DREIFALT – remembered​/​remastered​/​reissued

I’ve always hated spending a lot of money at once. That is, unless it’s something I need, like new furniture or a new mattress or whatever. Spending a lot of money on something I want, but not necessarily need, I always hated doing it. I bought a new computer last week, and it cost a lot of money. To make up for that, I decided not to spend any money on anything I didn’t need for the rest of March. Sounds simple enough, and it’s just another three weeks.

I mean, it really is simple enough, it’s just that when most of the music I like comes out in limited quantities, not picking up one on release means you’ll either never get one, or pay a stupidly high price to get a copy a month later. Yes, you can just buy a digital copy, usually for a lot less money, and I do buy digital copies quite frequently, but I like having music on physical media. So far this month there’s been a new sky 空 release on No Problema tapes, an excellent V/A release on Adhesive Sounds, Boliden’s new album out on Oxtail, and later today there’s a new chris††† tape out on Bedlam Tapes. And we’re only ten days into March.

And today, there’s another one. In late 2014, M.K.Hensel, probably better known as Trium Circulorum or Kanal Drei, created a new moniker for a conceptual series of double-sided singles, where the B sides all were heavily modified versions of the finished A sides. The alias for the project was Dreifalt, and was finished in January 2015. Now, the entire series has gotten a remaster and reissue digitally, with a special cassette release containing a mixtape of the artist’s personal favorites. With only five available copies I can’t imagine there being any left at the start of April, but I’ll be sure to pick up the digital edition when I can. Check out Trium Circulorum’s full Bandcamp page, and make sure you give Silent Surveillance a listen as well.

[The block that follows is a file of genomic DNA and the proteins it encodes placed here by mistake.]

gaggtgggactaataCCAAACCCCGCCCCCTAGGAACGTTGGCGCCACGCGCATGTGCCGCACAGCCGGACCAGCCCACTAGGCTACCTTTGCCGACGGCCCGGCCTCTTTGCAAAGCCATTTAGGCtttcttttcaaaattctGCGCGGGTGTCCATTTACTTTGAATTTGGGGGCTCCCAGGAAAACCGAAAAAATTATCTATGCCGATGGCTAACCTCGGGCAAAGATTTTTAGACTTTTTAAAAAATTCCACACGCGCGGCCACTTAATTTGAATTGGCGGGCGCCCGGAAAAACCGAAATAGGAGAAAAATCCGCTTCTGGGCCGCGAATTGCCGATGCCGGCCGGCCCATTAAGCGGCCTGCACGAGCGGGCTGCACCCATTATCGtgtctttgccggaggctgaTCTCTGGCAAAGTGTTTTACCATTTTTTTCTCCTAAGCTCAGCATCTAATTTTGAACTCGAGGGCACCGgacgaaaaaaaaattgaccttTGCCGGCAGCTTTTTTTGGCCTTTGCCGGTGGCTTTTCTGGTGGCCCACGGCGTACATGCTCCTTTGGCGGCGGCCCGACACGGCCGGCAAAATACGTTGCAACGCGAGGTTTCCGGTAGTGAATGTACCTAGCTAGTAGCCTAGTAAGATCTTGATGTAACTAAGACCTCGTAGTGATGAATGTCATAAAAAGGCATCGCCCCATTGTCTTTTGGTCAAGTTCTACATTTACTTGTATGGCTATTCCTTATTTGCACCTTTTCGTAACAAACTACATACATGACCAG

Reklamer

Candy – Wrapped in Plastic

The increased international shipping price from the US that came into effect in January is honestly not that big of a problem. Or, it shouldn’t be, at least, the difference isn’t that huge, something like 10%? The price of an ice cream cone or a pack of gum? For some reason it’s become a bigger issue for me than it really should be. Well, I say that like I don’t know why I think it’s a problem, but I do. Buying a tape from the US was already far more expensive than buying a tape from, say, Canada or Japan. I think I ordered a tape from Chile once that had higher shipping costs, but for the most part US topped the list. And now it’s gotten even worse? The shipping alone costs twice as much as the tape does, and I know there’s nothing that can be done about it, but it annoys me and has stopped me from buying physical copies of music i love more than once.